One day for lunch we ate “outside” on the terrace at Blue Bayou, where you are part of the entertainment for the Pirates of the Caribbean ride. When I was a kid, passing that romantic café before descending into the watery depths, I wondered where it was located. I probably thought the customers were part of the latest technology, what I later learned was called animatronics. When I was slightly older, I wondered if they were actors. Then I thought perhaps you get a free lunch to perform as happy diners in nighttime New Orleans. In fact, you pay dearly to be part of the show. And this is one the genius concepts of Disneyland. You are a cast member too! When you are too exhausted to go on, finding a bench (outside the restrooms, which are based on Frank Lloyd Wright’s Storer house) and watching this strangely egalitarian parade is almost a fun as looking at the ones that Disney organizes throughout the day. That you can do at no extra charge.
As for the Pirates ride itself, I don’t think it is as much fun since it’s been redesigned around a kohl-eyed Johnny Depp. The same is true for the haunted house, which has been temporarily reconfigured to celebrate Tim Burton’s Christmas. I rather enjoyed Burton’s creepy characters in MoMA’s show a few years ago, but they seem forced in the haunted house. I have to say that the ginger cookie smell that was spritzed at us was especially noxious. But both Johnny Depp and Tim Burton must be a bit surprised that they turned up as features in a Disney theme park. Had Uncle Walt met them on Main Street, he would have had security throw the bums out!
On a trip to California Adventure in 2006, I found the newer park strangely barren, too vast, without the variety of scale and density, mature landscaping, and all-important berms of the original park. Much as the basis for the Disneyland entrance sequence is based on Walt Disney’s own boyhood in Missouri, the new Buena Vista Street and Carthay Circle are based on the Los Angeles that Disney experienced when he arrived and first began working in the city he would end up interpreting for the rest of us. The Imagineers went back to their roots, Walt’s own nostalgia.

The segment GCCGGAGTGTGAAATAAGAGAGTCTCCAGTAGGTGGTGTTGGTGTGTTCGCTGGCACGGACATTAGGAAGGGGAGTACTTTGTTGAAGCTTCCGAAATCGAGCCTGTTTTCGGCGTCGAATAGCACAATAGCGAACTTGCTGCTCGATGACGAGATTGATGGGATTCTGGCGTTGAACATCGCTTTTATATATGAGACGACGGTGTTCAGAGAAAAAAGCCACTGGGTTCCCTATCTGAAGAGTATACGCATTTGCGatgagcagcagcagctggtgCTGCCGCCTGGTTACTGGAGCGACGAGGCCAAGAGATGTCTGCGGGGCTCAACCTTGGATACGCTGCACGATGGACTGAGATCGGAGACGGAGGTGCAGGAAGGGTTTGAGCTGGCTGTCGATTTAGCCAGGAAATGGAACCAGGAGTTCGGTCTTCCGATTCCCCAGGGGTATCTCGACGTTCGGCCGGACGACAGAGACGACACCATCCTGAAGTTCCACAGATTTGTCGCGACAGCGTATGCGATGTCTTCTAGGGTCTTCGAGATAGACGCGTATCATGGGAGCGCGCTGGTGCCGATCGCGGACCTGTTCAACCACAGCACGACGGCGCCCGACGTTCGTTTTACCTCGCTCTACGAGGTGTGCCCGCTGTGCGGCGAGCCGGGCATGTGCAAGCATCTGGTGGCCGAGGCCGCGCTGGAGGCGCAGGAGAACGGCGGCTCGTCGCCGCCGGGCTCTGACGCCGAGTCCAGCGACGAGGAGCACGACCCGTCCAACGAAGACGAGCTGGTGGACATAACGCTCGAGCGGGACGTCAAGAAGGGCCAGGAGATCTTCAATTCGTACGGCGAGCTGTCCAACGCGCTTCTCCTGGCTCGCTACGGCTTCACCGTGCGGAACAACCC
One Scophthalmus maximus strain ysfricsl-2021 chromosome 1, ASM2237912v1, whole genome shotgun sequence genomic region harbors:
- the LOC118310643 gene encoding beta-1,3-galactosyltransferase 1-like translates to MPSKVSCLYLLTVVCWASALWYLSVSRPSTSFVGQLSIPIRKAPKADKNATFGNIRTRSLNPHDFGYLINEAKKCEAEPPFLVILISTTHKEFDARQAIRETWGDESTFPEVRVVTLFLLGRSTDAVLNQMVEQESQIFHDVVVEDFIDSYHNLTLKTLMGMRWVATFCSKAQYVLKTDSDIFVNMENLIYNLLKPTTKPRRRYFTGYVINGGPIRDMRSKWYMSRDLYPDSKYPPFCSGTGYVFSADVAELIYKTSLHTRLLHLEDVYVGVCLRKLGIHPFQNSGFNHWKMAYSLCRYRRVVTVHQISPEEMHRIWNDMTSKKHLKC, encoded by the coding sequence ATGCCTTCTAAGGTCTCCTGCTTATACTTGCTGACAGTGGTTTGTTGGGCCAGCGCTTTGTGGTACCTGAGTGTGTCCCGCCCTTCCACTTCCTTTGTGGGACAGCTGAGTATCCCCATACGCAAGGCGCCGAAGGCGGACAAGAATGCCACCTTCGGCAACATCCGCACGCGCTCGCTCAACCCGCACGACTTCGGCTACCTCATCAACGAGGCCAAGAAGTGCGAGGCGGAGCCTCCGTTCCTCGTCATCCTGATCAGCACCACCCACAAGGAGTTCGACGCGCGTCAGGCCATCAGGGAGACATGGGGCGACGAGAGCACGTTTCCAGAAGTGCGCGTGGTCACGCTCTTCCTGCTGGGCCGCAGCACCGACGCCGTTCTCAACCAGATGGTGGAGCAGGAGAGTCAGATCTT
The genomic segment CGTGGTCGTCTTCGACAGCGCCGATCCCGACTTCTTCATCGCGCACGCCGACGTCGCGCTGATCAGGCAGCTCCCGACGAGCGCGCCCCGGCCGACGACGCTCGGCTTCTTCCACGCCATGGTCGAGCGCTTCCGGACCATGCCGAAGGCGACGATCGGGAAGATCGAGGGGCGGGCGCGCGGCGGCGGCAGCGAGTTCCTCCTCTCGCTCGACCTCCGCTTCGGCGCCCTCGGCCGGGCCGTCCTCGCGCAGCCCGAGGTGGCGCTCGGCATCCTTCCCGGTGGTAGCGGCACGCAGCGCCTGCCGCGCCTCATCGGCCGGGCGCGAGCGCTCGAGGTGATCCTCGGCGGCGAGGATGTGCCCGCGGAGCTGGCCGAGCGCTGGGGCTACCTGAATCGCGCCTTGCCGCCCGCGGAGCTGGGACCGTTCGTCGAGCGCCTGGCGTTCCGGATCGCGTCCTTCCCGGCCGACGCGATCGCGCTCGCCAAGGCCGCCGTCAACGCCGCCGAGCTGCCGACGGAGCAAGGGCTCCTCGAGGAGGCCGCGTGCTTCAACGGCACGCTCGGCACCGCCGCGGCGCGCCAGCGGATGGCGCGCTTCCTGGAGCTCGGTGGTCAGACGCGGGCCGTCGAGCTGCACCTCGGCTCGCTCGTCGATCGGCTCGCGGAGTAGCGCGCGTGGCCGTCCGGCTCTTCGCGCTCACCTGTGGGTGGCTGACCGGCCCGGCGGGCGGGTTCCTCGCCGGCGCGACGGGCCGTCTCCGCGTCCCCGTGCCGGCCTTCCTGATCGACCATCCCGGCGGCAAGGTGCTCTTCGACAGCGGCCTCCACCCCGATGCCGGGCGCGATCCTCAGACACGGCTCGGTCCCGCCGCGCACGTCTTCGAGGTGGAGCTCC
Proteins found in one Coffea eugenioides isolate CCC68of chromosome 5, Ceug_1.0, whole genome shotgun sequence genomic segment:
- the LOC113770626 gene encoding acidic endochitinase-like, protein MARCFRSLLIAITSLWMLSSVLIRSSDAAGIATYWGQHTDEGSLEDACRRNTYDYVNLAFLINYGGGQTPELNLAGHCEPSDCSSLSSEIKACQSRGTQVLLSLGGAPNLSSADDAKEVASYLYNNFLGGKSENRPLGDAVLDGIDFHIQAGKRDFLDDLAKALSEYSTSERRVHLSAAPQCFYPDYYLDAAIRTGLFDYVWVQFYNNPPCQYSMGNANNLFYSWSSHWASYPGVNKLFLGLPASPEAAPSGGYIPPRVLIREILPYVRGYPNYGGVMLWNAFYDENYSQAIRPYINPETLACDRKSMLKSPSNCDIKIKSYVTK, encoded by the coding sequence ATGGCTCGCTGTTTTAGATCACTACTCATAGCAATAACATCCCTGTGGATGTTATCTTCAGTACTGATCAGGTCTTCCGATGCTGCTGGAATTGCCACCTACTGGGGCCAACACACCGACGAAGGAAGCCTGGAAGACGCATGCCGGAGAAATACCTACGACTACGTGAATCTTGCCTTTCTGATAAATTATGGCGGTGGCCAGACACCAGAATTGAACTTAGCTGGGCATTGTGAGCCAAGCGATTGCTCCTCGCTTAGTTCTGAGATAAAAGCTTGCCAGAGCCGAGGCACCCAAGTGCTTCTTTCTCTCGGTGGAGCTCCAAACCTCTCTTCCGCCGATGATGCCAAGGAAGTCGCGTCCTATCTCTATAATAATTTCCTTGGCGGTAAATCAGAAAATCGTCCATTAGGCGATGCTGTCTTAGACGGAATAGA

Interestingly, one of the most popular rides in the old Disneyland park is Autopia, which trains the wee ones for the autocentric future (architect Charles Moore is especially funny on this point). It is also one of the oldest continuously operating rides. Building on that ongoing success (I love that the ride is in Tomorrowland) and the success of the Cars movies series (what’s better than to turn the devil itself, the automobile, into something loveable?), the Imagineers created an entire themed “land.” Irony builds on irony. You park your car a good 20 minutes from the entry to either Disneyland or California Adventure and then walk 20 minutes to wait between 20 and 90 minutes to ride in a miniature car for four or five minutes. Brilliant! But the waiting at Radiator Springs Racers is almost as good as the ride. Beautiful desert landscaping and even a reproduction of a historic bottle house. Reportedly the ride cost $200 million to build. It’s more tied to the Southwest than to California, but who cares? It’s still about cars and movies.
When you walk through Radiator Springs, past the Flo’s V8 Café with its piston supported canopies and the Cozy Cone Motel based on wigwam motels, you see the glorious peaks of Cadillac Range, a spoof on the avant-garde artist collective Cadillac Ranch. Somehow the Ant Farm’s crazy art project in Amarillo, Texas, has been co-opted for Disneyland. It’s almost as sweet as the hippie geodesic dome, which must house some drug taking commune-ists. (Check out the Jumping Jellyfish for a drug-inspired ride!) Even though the founder of the happiest place on earth might be appalled that the counterculture has influenced his squeaky-clean dream, he would love to hear the cash registers ringing—or pinging.